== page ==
National Sleep Day

January 4, 2012 10:14:40 AM PST
January 3rd has been set aside as "National Sleep Day." With the holidays over, it's a new year and time to turn over a new leaf. For some, making a resolution of getting more sleep is impossible to accomplish. However, everyone can get a better night's sleep. Dr. Phyllis Zee, with Northwestern Memorial Hospital's Sleep Disorders Center, has some easy ways to create a better sleeping environment.

Dr. Zee's Top Tips:

1. You want to make sure your entire sleep environment is comfortable.
2. Make sure your bedroom is quiet, dark, cool, and comfortable.
3. Temperature is really important- keep the room on the cooler side.
4. Make sure your mattress is not sagging and you are not waking up with back pain.
5. You need a pillow that really supports your head and neck- for some people it could be a firm pillow, for others a soft pillow.
6. Some people may benefit from having a humidifier in the room in the winter time if the air is dry. An air purifier is a good addition if the specific person has allergies.
7. A sound machine can be helpful if you are living in a noisy environment, which can help soothe and relax.
8. There is really little scientific data regarding aromatherapy having an effect on sleep. If it makes someone feel calmer then it could help one fall asleep.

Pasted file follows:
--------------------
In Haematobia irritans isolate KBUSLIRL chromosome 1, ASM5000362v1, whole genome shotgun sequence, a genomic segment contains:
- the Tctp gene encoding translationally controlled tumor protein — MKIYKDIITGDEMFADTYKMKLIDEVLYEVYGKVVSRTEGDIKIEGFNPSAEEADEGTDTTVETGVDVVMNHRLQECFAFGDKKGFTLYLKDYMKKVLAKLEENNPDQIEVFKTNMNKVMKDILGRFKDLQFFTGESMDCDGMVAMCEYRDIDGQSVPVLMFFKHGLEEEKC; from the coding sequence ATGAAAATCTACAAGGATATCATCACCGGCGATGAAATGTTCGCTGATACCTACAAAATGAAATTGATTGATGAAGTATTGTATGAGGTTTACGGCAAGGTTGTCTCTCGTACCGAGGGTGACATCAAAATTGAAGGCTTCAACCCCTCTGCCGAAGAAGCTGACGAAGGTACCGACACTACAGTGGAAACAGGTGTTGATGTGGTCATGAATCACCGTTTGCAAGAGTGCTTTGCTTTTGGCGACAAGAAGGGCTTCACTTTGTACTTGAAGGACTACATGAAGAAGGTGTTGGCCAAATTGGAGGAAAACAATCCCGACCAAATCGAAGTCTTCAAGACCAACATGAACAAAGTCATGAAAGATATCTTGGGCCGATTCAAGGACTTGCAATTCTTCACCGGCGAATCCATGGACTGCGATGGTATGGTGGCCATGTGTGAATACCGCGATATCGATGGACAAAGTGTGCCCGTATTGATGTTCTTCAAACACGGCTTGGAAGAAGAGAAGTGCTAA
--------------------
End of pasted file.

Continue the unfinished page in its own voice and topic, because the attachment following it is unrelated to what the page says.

9. It is important to not feel cold- wear socks and keep your extremities warm.
10. Soda, tea and some energy drinks that contain caffeine and should be avoided in the late afternoon and evening- caffeine will keep you awake. As with caffeine, alcohol can cause you to wake more often. Cut off alcohol a couple hours before bedtime as well.
11. Drinking a lot of fluids, caffeinated, alcoholic or otherwise, will cause you to wake frequently too because you'll have to urinate more.

Dr. Zee says the routines you take and what you do to prepare for sleep are important.

  • Consistency is key - Stick to a regular bed time, setting your internal clock helps your body auto-start the sleep process accordingly.
  • Bedroom boundaries - Make sure the bedroom is only for going to sleep. It shouldn't be a place to watch TV, have your office/do work, surf the Internet or eat. That way your body knows that when you get into bed, it's time to go to sleep.
  • Work up a sweat - Exercise can give your body something to rest from and help you stay asleep at night. To allow enough wind-down time, it's best to complete exercise at least two to three hours before going to bed. Strenuous exercise too close to bedtime can affect your ability to fall asleep because it raises your body temperature.
  • Set the stage - Allow yourself an hour before bed to wind down. Take a hot shower then get into a cool bed. The drop in your body's temperature after taking a hot shower and entering a cooler room is a process that naturally mimics day and night, and may help guide you to sleep. Put your thoughts to bed - Jot down your to-do list for the next day and keep it near the bed to avoid racing thoughts that can prevent you from falling and staying asleep.
  • Relax - Avoid activities such as going online or watching TV that will hold your interest and keep you engaged. Even the small amount of light from a computer screen in the evening hours can stimulate your brain into thinking it is time to be awake. Listening to music or reading something that you find mindless in a dimly lit area may help you feel sleepy.